8 May 2014 issue of Poetry magazine, beginning p 105.

9 Or the world all white, or straight.

10 Samuel R. Delany has talked about the egalitarian foundations of the genre as we know it today. I can’t find the reference but he mentions Wagner and his demand that audiences listen to his music as though it were more important than they were. And how SF’s refusal to privilege creator over audience antipates postmodernism. Or something like that…

11 Men and Women. White people and People of Colour. Straights and Queers (whether we’re talking sexual orientation or gender identification). Able and Differently Abled (whether we’re talking physically or neurologically). The list is almost endless—and not particular to SF. Religion and class and political ideology are the stuff of war and revolution.

[Many thanks to Gary Wolfe, Jonathan Strahan, and Kelley Eskridge for the conversations that helped shape some of these ideas. See, for example, this Coode Street podcast.]

Bio:

Nicola GriffithI was born in Leeds, Yorkshire, but now live in Seattle with my wife, writer Kelley Eskridge. I’m a dual UK/US citizen.

I’ve written six novels, a handful of short stories, and edited three anthologies. I’ve also written a multi-media memoir (scratch-n-sniff cards!) and some essays. Between them these works have been translated into a dozen languages, won the Nebula, Tiptree, World Fantasy and Lambda Literary Award (six times) as well as things like a BBC poetry prize and the Premio Italia. I’ve also been on a few shortlists, too (some more than once): ALA Stonewall Award, Locus, Hugo, Seieun, Arthur C. Clarke, BSFA, etc.

My latest novel, Hild (just out in the UK from Blackfriars/Little, Brown), startled me utterly by being shortlisted for five awards in fields I didn’t expect. Now I’m working on a second novel about Hild. You can find me at my blog, on Twitter, and on my research blog.

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Guest Post: Nicola Griffith: Who Owns SF? — 15 Comments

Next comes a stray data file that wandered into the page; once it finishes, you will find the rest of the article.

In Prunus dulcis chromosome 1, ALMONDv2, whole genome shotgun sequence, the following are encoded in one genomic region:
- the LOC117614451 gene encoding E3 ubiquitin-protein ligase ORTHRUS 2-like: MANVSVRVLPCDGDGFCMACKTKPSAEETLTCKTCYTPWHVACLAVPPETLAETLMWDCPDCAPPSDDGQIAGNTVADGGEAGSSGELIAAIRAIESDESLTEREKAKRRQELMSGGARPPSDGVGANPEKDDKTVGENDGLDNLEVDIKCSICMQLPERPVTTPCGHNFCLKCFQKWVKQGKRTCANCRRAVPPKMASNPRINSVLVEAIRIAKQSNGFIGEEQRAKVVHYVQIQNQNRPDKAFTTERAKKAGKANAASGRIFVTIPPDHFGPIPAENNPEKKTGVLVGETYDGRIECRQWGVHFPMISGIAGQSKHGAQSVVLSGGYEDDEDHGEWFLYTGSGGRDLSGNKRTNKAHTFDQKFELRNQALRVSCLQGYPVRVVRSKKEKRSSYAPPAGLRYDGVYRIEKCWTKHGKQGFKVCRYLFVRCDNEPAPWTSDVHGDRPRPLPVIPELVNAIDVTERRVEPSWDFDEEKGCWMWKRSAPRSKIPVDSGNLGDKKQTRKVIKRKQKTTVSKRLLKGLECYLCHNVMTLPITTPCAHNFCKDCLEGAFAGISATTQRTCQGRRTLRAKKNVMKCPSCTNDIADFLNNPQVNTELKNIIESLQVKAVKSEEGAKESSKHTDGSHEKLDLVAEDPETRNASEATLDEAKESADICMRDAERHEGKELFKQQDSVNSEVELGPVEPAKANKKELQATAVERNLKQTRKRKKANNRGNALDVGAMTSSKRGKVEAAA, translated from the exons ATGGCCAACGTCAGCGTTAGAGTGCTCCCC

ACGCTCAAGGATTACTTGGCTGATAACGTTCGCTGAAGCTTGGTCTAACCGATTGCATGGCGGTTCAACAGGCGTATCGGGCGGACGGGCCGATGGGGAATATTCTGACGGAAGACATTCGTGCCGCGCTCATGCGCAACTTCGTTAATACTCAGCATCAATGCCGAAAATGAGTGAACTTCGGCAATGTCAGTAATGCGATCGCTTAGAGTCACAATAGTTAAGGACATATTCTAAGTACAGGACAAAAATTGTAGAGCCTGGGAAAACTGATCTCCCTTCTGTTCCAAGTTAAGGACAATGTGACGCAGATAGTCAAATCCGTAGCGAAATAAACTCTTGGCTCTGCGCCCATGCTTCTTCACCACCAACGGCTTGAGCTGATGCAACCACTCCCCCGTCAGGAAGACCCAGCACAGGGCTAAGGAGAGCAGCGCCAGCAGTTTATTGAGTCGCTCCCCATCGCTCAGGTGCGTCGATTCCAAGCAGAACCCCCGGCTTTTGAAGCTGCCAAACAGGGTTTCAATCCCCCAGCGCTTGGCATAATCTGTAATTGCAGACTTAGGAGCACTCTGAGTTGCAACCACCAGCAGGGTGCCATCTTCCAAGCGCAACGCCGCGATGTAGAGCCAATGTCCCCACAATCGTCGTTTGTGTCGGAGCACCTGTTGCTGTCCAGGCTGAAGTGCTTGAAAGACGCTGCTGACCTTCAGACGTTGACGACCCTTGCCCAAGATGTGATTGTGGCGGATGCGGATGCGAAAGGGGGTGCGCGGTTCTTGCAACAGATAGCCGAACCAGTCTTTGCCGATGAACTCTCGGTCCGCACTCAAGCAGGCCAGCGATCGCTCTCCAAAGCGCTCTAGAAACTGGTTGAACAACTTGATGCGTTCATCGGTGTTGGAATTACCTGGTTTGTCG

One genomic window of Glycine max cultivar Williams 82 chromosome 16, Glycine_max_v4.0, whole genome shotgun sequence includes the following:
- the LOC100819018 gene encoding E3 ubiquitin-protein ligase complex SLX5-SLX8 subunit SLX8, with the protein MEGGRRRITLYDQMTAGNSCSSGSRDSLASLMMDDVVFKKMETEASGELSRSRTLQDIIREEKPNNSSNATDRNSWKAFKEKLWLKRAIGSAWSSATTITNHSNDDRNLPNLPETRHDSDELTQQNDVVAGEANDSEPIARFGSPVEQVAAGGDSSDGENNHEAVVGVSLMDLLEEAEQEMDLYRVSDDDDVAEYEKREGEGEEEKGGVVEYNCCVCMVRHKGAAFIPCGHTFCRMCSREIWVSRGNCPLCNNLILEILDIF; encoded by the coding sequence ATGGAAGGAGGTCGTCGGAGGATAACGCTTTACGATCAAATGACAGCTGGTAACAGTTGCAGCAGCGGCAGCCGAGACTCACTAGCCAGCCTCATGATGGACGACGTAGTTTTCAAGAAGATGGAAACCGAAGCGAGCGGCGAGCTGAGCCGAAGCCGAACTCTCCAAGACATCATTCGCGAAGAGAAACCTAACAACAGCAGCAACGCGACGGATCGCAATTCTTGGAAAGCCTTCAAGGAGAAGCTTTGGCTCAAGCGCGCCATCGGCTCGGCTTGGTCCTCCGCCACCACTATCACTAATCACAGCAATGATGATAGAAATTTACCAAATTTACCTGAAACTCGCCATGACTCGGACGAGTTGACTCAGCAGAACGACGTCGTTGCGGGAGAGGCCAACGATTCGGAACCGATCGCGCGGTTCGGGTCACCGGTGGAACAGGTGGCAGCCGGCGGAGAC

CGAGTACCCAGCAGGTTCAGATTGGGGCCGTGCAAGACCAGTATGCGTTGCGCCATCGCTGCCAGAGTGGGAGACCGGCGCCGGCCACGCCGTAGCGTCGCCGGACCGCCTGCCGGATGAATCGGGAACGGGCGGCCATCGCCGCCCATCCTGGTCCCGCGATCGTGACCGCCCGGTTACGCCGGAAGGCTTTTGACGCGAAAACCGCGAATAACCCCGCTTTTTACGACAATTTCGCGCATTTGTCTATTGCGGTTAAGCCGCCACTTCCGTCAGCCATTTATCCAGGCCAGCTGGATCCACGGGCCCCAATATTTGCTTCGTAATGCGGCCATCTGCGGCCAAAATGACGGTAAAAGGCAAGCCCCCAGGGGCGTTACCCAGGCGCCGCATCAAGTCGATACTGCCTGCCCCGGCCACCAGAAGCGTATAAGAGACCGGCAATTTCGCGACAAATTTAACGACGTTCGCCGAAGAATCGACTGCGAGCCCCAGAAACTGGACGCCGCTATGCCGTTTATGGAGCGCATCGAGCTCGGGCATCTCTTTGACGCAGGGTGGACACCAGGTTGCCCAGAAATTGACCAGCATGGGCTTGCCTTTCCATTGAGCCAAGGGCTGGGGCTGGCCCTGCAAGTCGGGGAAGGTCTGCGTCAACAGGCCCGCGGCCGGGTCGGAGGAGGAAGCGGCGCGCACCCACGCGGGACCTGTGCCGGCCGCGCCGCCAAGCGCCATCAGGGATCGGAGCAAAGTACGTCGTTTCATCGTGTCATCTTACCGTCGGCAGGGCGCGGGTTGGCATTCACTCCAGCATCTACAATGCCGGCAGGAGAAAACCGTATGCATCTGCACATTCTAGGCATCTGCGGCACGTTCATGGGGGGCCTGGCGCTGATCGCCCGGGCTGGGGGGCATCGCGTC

1. I have come to feel that all literature is what-if. The more I reread the greats of the nineteenth century, the more convinced I am that the women especially (including Jane Austen, who gave women agency, and made their points-of-view matter) wrote what-ifs, that they were not mirroring their time, but positing changes too subtle for many modern readers to discern, because their effect was powerful enough to lead to the changes becoming real.

    Mrs. Gaskell, who Dickens turned against because she dared to write about terrible social injustice rather than comfortable little stories about hearth and home (as he thought proper for a clergyman’s wife) wrote about women trying to deal with the world men had made in Wives and Daughters. Perhaps it is less known because the last chapter was never written, but we know how it ends. I think the male literary establishment, so long determining what is literature and what not, has never known what to do with it, and so pretended it wasn’t there.

    Back up to now. I agree about the grammar of science fiction, though I think of it as awareness of worldbuilding and paradigm. Many SF and F writers strive to look at our world through alien eyes, which is necessary, I think, in order for us to see what we must change.

      • Have you seen/heard of Gillian Polack’s new novel, which I cannot spell properly? Langue.doc, I think. Coming in October.